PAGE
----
Near to the Wild Heart is one of them special books, something original that you remember much later after you read it. Written in Brazilian Portuguese originally, the modernist style made famous by the likes of Joyce and Woolf helped create a book with a unique style.

Disclaimer of sorts before I go any further, I am a big fan of this writer’s work, I’ve read almost everything she’s written (watch this space for more on Clarice) that’s been translated in English so I will try to be as balanced as I honestly can about this book. I have already done a post on Why This World the Clarice biography by Benjamin Moser which like everything else I try to do here I more of a recommendation than a review..

Near to the Wild Heart by Clarice Lispector

I love it of course I do. It was Clarice Lispector’s first released novel and was a success in Brazil when it first came out.

The book is influenced by some of the philosophical writings of Spinoza, mainly Spinoza’s thoughts on good and evil and people’s subjective understanding of it. As a result we get an interesting look at the protagonist Joana. Her views on the world and especially how other people perceive her probably says more about the people than they do about Joana. We also get to look and see Joana’s way of thinking.

I want you to read the book so I won’t give a lot of the plot of the book away. We meet Joana through her childhood and her life as a young woman. We see her interactions with others and who have been important people in her life also get to find out what thy think of Joana. Joana is compared to animals. A snake being one  of them.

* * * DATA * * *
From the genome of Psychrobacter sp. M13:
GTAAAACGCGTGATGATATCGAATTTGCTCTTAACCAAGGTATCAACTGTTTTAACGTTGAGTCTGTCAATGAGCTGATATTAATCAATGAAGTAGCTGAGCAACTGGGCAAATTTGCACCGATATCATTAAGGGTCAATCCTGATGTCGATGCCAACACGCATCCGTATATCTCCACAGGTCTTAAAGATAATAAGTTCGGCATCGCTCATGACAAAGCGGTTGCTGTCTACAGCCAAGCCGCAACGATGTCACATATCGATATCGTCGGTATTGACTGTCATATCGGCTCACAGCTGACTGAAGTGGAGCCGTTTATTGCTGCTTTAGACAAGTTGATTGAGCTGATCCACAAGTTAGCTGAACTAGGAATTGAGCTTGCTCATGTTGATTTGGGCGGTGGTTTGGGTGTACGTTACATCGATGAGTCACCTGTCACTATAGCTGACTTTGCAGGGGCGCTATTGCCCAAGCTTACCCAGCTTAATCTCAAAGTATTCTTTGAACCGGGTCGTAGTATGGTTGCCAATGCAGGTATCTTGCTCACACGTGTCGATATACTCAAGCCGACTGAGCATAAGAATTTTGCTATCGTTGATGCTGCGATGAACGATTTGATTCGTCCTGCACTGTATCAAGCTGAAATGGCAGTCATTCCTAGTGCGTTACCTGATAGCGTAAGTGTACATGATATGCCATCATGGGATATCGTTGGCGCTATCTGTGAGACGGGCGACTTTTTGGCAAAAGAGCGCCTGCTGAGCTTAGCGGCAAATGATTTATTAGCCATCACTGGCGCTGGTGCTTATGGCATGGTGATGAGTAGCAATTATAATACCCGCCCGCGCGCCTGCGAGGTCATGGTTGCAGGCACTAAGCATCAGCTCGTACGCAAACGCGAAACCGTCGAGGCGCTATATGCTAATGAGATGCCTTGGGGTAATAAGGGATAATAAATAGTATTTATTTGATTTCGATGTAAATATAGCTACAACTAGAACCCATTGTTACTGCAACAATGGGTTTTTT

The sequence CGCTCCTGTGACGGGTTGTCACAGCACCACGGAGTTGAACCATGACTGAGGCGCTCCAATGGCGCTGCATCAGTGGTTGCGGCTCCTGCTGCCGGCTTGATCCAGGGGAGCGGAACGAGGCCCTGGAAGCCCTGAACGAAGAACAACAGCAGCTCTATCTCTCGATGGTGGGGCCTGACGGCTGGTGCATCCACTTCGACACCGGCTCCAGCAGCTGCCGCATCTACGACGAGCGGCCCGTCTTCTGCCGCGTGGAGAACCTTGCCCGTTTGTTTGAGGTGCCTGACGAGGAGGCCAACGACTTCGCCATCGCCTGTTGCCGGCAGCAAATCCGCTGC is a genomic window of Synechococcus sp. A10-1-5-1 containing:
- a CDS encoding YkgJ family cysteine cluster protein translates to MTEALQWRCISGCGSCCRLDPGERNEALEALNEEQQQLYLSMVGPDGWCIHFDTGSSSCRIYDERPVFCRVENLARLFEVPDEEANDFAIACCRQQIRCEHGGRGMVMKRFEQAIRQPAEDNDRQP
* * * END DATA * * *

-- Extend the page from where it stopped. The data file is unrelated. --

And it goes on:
Clarice Lispector

Despite being less than 200 pages long this book is very rewarding. I’ve read books over 600 pages long and haven’t read anything with as much expression and substance as this book. Clarice would later go on to experiment with different ways of storytelling from her short stories to her longer ones. Now I know this is a translation by Alison Entrekin (I will quote translators from now on, they deserve credit) so we naturally will not get an exact literal translation of Clarice’s intentions at least in the English language, not a single word is wasted however, there is no rambling or sections that aren’t needed.

Clarice was 23 when this book was first published and she showed a maturity which was wise beyond her years. If you’ve read about Clarice’s life and upbringing you would not be surprised by this at all. Whilst Clarice’s next two books, The Chandelier and The Besieged City have more detail in them in the way the characters look at the world, Near to the Wild Heart is probably my favourite of her first three. As much as I loved her subsequent books, this one has